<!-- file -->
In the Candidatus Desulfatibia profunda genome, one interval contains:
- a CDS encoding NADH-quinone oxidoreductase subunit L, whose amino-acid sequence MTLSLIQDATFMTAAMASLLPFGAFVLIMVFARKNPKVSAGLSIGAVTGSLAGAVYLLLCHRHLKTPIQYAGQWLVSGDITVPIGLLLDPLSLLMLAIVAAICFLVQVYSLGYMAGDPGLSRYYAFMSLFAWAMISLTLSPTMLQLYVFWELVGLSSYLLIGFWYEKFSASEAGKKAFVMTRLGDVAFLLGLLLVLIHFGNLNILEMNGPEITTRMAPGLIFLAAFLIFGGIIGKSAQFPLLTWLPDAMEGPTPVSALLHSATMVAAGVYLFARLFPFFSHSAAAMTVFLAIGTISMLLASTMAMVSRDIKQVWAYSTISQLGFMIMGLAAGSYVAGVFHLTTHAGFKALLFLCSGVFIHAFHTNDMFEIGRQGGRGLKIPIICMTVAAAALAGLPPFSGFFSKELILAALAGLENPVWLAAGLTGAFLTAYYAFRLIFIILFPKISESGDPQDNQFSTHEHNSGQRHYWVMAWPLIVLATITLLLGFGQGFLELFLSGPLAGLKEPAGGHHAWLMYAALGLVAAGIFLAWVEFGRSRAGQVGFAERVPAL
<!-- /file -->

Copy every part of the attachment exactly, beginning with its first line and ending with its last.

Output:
In the Candidatus Desulfatibia profunda genome, one interval contains:
- a CDS encoding NADH-quinone oxidoreductase subunit L, whose amino-acid sequence MTLSLIQDATFMTAAMASLLPFGAFVLIMVFARKNPKVSAGLSIGAVTGSLAGAVYLLLCHRHLKTPIQYAGQWLVSGDITVPIGLLLDPLSLLMLAIVAAICFLVQVYSLGYMAGDPGLSRYYAFMSLFAWAMISLTLSPTMLQLYVFWELVGLSSYLLIGFWYEKFSASEAGKKAFVMTRLGDVAFLLGLLLVLIHFGNLNILEMNGPEITTRMAPGLIFLAAFLIFGGIIGKSAQFPLLTWLPDAMEGPTPVSALLHSATMVAAGVYLFARLFPFFSHSAAAMTVFLAIGTISMLLASTMAMVSRDIKQVWAYSTISQLGFMIMGLAAGSYVAGVFHLTTHAGFKALLFLCSGVFIHAFHTNDMFEIGRQGGRGLKIPIICMTVAAAALAGLPPFSGFFSKELILAALAGLENPVWLAAGLTGAFLTAYYAFRLIFIILFPKISESGDPQDNQFSTHEHNSGQRHYWVMAWPLIVLATITLLLGFGQGFLELFLSGPLAGLKEPAGGHHAWLMYAALGLVAAGIFLAWVEFGRSRAGQVGFAERVPAL